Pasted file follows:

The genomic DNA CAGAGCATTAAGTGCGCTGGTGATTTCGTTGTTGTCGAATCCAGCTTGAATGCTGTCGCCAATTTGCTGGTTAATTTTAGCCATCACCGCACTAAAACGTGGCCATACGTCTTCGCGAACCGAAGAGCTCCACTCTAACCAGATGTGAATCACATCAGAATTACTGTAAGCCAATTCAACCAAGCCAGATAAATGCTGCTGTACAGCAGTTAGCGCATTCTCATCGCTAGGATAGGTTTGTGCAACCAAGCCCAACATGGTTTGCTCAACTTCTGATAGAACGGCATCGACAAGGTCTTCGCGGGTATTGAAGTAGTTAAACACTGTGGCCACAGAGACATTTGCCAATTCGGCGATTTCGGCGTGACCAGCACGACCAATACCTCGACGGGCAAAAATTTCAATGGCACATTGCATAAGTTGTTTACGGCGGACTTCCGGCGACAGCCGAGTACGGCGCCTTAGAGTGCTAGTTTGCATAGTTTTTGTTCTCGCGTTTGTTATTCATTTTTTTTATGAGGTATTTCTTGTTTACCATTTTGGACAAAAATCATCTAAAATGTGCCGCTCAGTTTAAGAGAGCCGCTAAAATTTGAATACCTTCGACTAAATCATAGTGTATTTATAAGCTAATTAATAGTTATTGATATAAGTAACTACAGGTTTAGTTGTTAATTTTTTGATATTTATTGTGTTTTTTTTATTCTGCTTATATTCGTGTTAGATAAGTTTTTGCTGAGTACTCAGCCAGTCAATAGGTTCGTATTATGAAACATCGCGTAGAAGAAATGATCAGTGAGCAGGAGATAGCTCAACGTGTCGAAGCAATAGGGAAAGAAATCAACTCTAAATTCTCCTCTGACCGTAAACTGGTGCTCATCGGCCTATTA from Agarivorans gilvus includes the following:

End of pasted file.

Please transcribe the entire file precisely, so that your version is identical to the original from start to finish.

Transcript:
The genomic DNA CAGAGCATTAAGTGCGCTGGTGATTTCGTTGTTGTCGAATCCAGCTTGAATGCTGTCGCCAATTTGCTGGTTAATTTTAGCCATCACCGCACTAAAACGTGGCCATACGTCTTCGCGAACCGAAGAGCTCCACTCTAACCAGATGTGAATCACATCAGAATTACTGTAAGCCAATTCAACCAAGCCAGATAAATGCTGCTGTACAGCAGTTAGCGCATTCTCATCGCTAGGATAGGTTTGTGCAACCAAGCCCAACATGGTTTGCTCAACTTCTGATAGAACGGCATCGACAAGGTCTTCGCGGGTATTGAAGTAGTTAAACACTGTGGCCACAGAGACATTTGCCAATTCGGCGATTTCGGCGTGACCAGCACGACCAATACCTCGACGGGCAAAAATTTCAATGGCACATTGCATAAGTTGTTTACGGCGGACTTCCGGCGACAGCCGAGTACGGCGCCTTAGAGTGCTAGTTTGCATAGTTTTTGTTCTCGCGTTTGTTATTCATTTTTTTTATGAGGTATTTCTTGTTTACCATTTTGGACAAAAATCATCTAAAATGTGCCGCTCAGTTTAAGAGAGCCGCTAAAATTTGAATACCTTCGACTAAATCATAGTGTATTTATAAGCTAATTAATAGTTATTGATATAAGTAACTACAGGTTTAGTTGTTAATTTTTTGATATTTATTGTGTTTTTTTTATTCTGCTTATATTCGTGTTAGATAAGTTTTTGCTGAGTACTCAGCCAGTCAATAGGTTCGTATTATGAAACATCGCGTAGAAGAAATGATCAGTGAGCAGGAGATAGCTCAACGTGTCGAAGCAATAGGGAAAGAAATCAACTCTAAATTCTCCTCTGACCGTAAACTGGTGCTCATCGGCCTATTA from Agarivorans gilvus includes the following: